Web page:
“It would be chock full of scalawags and boot lickers, pow wows and Indian Givers, and a whole lotta last-minute horse-trading, gambling, and bellyaching; there’d be stallions and geldings a courting and a wooin’, and plenty of filly’s, fine as cream gravy, prancing around.”
“There were curmudgeon Congressmen who were mean enough to steal a fly from a blind spider, and Senators ornery enough to eat off the same plate as a snake. Some fellers were as crazy as popcorn on a hot stove, and so dumb they couldn’t track an elephant in snow,” he continued.
The main stars of this ultimate rodeo show filled with hope and a lot of gumption were a young cowpoke from Massachusetts Senator Jack “Fandango” Kennedy, and Texas’s favorite cowboy and master of the Senate Lyndon “Longhorn” Johnson. Pulling up the rear was smiling Senator Stuart Symington and long shot Adlai Stevenson the Democrats favorite egghead.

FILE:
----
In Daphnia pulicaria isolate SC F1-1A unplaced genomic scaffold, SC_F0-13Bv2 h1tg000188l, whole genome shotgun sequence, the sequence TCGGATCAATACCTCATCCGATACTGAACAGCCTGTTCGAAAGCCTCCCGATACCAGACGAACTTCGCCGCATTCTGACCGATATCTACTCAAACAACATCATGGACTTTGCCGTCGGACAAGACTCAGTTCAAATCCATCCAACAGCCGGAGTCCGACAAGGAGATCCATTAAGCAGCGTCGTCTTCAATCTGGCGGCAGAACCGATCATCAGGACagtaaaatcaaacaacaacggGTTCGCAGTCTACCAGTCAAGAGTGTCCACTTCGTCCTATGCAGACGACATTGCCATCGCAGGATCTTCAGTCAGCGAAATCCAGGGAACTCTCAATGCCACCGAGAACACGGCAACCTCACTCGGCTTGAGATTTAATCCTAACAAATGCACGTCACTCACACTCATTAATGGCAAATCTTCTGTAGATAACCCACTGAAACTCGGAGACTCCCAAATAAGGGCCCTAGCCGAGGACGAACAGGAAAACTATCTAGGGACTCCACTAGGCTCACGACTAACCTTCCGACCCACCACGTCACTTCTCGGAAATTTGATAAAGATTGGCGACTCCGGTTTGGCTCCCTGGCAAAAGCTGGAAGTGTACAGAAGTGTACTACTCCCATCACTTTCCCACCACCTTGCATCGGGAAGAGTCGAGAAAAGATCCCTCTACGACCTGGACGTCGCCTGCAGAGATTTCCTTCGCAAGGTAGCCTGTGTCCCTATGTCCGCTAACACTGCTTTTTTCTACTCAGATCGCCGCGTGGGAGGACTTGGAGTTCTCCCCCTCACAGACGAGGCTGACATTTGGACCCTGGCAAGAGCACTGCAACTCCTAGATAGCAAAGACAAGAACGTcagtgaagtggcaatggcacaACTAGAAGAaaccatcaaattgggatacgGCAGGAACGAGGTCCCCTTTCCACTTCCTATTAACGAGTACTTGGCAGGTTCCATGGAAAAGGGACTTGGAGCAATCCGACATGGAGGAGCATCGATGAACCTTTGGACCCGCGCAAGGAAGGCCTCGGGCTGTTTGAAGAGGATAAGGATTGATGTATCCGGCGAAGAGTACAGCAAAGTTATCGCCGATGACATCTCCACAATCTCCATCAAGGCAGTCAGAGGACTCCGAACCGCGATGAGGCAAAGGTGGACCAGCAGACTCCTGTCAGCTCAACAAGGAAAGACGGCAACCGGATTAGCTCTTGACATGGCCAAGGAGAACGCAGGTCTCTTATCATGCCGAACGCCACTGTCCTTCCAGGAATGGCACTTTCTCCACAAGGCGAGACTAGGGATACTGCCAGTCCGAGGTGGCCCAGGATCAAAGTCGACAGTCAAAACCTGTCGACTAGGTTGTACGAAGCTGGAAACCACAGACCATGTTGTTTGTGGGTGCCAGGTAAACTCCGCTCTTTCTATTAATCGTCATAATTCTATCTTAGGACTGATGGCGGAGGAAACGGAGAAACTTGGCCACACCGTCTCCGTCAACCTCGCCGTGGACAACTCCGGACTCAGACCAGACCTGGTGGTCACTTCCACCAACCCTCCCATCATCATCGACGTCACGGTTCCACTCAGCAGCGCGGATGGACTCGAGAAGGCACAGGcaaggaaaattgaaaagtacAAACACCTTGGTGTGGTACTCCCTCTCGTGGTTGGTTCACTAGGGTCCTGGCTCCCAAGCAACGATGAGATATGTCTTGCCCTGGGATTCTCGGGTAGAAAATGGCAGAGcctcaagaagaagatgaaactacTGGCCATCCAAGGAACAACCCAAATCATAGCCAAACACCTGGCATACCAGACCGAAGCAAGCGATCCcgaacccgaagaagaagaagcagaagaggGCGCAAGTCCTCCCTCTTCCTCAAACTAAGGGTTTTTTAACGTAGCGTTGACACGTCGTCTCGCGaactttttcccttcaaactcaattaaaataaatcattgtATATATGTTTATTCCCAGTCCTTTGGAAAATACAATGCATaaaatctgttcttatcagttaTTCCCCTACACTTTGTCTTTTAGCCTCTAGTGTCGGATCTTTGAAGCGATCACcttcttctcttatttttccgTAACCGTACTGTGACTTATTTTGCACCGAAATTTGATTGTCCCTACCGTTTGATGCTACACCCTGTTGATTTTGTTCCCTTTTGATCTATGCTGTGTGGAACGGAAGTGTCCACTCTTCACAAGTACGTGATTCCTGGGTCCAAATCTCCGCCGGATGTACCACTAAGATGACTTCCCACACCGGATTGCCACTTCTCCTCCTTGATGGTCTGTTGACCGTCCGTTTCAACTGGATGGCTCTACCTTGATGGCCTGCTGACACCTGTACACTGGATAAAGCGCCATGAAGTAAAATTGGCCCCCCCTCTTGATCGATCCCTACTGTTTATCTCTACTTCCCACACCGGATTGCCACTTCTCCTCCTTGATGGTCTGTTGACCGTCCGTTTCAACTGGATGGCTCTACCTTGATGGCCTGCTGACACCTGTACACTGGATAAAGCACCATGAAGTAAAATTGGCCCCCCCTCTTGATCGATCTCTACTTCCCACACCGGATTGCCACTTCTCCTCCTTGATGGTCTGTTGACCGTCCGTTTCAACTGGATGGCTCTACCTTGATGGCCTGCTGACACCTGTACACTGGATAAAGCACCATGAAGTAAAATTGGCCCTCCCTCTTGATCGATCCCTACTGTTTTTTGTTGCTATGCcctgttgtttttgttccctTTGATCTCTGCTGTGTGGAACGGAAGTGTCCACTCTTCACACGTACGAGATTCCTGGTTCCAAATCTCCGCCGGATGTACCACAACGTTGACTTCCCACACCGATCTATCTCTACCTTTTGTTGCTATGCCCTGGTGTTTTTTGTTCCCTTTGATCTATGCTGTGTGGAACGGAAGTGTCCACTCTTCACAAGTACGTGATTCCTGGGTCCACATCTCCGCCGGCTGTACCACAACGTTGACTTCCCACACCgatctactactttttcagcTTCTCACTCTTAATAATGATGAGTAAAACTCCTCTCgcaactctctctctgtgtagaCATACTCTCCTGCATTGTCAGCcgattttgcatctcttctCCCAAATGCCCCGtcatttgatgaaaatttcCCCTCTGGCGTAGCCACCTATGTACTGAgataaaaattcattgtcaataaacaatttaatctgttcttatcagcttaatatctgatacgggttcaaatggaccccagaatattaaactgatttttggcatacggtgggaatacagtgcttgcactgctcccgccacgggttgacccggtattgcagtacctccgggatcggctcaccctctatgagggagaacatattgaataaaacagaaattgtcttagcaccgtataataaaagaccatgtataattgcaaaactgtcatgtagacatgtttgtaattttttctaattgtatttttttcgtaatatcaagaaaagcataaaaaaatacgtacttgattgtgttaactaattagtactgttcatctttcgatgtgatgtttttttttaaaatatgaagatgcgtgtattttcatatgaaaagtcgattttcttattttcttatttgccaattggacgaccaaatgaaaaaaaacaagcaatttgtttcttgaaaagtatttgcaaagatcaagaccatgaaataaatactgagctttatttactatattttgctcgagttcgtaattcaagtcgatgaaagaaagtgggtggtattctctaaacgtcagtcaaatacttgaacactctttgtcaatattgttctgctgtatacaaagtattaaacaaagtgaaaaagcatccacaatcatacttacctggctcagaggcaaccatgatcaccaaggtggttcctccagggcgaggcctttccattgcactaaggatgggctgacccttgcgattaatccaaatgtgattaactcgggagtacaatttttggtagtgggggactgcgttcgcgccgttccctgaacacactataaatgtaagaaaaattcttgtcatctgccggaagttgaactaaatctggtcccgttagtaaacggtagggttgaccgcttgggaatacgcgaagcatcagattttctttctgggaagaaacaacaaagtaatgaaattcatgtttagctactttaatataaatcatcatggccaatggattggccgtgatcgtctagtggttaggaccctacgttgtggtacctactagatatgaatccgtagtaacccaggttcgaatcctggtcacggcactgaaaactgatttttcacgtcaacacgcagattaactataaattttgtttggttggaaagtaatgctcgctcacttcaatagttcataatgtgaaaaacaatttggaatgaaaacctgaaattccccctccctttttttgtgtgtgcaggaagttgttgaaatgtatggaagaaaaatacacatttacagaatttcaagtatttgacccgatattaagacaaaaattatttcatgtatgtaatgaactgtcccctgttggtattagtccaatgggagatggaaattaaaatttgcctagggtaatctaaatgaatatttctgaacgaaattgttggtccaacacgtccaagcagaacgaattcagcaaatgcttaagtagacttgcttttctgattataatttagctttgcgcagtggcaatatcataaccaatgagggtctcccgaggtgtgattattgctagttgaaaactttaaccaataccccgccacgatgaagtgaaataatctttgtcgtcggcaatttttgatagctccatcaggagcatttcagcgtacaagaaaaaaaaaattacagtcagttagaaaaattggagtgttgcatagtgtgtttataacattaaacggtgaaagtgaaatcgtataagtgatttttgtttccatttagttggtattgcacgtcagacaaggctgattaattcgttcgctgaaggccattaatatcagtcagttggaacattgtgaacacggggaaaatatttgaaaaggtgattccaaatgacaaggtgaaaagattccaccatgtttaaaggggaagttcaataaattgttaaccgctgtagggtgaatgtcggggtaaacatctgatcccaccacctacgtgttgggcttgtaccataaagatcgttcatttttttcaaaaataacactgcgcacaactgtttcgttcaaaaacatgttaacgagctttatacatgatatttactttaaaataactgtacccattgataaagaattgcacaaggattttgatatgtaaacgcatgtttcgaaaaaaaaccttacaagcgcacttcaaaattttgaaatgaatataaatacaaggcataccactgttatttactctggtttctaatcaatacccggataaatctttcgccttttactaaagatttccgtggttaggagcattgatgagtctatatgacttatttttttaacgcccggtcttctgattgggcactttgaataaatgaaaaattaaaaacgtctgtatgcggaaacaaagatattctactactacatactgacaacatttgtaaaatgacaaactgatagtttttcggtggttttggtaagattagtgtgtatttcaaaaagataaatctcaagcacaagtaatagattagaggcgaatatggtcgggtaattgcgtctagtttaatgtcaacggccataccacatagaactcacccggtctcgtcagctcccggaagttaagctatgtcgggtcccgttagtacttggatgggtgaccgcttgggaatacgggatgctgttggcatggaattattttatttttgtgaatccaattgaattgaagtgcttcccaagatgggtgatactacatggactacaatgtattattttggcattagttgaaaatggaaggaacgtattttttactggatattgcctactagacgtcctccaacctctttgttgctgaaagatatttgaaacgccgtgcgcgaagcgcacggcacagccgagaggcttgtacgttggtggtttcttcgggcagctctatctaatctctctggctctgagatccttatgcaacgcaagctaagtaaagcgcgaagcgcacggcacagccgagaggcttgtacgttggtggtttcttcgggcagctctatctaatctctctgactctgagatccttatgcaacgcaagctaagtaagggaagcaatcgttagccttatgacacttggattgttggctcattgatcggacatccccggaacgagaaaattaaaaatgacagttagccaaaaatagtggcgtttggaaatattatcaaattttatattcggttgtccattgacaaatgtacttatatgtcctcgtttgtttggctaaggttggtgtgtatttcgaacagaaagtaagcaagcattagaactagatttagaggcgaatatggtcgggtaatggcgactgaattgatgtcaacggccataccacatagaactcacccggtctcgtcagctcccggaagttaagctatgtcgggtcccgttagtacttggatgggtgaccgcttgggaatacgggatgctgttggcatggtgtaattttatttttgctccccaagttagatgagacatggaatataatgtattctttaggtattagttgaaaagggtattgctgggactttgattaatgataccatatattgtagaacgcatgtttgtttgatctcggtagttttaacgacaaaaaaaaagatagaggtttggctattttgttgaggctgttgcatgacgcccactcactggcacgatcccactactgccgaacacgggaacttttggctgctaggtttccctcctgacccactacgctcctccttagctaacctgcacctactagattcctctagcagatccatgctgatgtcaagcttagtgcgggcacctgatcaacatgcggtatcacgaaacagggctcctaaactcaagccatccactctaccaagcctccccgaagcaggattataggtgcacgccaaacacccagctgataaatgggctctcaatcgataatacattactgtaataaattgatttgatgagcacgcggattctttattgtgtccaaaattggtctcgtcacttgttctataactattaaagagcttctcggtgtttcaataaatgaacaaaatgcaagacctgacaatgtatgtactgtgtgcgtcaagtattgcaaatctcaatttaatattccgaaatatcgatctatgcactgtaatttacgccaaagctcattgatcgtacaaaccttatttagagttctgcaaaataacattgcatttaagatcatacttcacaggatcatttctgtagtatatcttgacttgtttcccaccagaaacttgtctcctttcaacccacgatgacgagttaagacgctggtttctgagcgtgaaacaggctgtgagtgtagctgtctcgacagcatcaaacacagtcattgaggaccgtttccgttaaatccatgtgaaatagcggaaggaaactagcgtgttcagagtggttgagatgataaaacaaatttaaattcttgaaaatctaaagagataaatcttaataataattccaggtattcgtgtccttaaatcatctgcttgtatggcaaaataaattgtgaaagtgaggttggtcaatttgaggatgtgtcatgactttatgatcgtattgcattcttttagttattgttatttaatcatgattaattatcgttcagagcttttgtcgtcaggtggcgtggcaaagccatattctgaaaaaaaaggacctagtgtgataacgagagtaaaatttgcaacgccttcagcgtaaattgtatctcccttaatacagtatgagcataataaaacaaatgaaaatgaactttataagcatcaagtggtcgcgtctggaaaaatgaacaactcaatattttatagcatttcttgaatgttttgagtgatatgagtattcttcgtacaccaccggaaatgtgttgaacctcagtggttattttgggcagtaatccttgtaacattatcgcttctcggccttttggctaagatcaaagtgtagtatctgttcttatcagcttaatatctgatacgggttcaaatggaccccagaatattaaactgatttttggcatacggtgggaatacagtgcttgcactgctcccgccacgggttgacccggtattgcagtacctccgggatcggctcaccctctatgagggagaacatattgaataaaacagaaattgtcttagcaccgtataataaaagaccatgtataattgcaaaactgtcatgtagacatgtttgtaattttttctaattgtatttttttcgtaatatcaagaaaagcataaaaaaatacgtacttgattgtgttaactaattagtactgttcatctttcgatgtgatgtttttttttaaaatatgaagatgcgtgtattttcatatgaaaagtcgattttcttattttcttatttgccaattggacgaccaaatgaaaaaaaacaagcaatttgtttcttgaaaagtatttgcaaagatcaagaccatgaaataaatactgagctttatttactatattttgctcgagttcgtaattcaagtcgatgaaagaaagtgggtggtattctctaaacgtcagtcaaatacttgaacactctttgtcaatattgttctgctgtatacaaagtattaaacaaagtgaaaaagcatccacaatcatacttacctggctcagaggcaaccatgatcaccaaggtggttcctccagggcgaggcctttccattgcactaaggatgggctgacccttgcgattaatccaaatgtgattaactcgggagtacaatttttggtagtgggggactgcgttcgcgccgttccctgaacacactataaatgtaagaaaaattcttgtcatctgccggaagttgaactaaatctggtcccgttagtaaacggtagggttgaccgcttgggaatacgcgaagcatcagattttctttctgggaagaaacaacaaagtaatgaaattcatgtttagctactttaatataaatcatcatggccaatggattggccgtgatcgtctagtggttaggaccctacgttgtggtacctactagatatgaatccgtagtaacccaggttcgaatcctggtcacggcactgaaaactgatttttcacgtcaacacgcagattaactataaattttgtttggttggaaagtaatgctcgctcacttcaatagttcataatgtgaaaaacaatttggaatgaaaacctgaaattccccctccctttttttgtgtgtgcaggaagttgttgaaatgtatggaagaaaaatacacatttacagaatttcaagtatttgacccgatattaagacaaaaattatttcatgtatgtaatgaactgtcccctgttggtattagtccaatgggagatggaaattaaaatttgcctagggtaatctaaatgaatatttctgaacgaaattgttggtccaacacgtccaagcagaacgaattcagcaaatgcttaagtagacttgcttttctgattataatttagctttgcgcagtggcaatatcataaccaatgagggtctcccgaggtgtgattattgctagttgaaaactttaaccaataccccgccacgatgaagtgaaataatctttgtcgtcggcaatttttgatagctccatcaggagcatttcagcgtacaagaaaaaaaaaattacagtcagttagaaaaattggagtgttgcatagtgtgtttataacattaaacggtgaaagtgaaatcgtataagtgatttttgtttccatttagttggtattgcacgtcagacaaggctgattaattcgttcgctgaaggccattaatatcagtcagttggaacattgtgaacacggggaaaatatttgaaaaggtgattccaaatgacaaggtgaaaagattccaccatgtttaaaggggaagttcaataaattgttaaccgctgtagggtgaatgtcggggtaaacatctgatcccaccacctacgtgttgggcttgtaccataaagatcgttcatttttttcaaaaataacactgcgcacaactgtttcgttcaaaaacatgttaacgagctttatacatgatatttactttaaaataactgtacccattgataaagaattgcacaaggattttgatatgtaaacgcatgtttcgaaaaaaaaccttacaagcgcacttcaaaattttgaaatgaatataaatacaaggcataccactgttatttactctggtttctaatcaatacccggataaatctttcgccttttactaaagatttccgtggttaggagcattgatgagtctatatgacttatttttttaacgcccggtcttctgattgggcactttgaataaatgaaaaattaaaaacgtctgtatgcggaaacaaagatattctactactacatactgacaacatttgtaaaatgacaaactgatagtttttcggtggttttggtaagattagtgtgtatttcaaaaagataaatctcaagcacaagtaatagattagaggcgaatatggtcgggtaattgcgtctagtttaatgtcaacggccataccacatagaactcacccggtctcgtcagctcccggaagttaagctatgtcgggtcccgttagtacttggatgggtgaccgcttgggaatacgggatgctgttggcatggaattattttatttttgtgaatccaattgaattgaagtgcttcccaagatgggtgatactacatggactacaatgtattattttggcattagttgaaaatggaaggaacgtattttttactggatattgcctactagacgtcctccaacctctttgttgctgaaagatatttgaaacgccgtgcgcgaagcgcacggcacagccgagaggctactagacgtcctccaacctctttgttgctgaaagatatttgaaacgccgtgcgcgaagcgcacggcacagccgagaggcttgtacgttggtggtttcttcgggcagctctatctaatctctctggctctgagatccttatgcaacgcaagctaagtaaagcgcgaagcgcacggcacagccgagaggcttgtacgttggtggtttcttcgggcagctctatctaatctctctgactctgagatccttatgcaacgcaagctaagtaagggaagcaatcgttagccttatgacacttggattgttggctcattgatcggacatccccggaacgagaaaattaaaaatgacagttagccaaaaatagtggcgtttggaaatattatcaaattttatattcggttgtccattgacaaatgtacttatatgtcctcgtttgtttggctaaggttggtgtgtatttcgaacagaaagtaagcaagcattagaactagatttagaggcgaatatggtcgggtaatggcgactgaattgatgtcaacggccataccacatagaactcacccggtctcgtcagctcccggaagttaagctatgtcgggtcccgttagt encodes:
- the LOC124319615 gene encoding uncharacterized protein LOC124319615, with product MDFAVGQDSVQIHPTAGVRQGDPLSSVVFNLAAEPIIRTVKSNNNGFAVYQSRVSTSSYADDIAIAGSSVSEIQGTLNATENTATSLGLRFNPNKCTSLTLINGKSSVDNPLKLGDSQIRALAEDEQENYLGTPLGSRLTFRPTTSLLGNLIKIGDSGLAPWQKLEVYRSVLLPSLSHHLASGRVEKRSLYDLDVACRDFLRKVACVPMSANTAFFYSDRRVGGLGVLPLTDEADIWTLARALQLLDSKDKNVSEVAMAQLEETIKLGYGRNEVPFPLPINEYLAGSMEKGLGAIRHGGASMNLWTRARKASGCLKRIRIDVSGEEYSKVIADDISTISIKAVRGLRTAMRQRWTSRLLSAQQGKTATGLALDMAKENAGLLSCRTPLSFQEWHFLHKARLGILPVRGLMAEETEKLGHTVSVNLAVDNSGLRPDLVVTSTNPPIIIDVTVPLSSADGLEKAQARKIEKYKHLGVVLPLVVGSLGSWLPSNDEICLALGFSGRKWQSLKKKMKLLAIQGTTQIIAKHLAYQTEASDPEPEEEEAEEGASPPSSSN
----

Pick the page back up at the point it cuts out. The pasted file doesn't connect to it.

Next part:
“Mark my words,” Dad promised, “at the end of the convention one of ‘em will be grinning like a weasel in a hen-house and as pleased as a pup with two tails when he becomes the new Sheriff in town., and more than one of ‘em will be hurtin’ like the dickens, and high tailin’ it outta Dodge madder than an old wet hen.”
The convention was crawling with glitter, a continuous blaze of color with Kennedy cuties bedecked in red, white, and blue sundresses, sporting JFK buttons, banners and bows, snake dancing through the delegates.
This fandango of frenzy, flashbulb- popping fiddle-faddle, glad-handing gadabouts trading guffaws and favors with party brass a huddlin’, and scalawags a scamperin’ was brought to you in basic black and white, with the color enhancement courtesy of Walter Cronkite and his well-honed ear to the ground.
The dense, smoke-filled hall full of scuttlebutt, was a bedlam of balderdash, brass bands and brass balls.
With scouts sent boldly onto the convention floor to ambush any delegates willing to spill the beans, a vigilant Cronkite listened to every sound.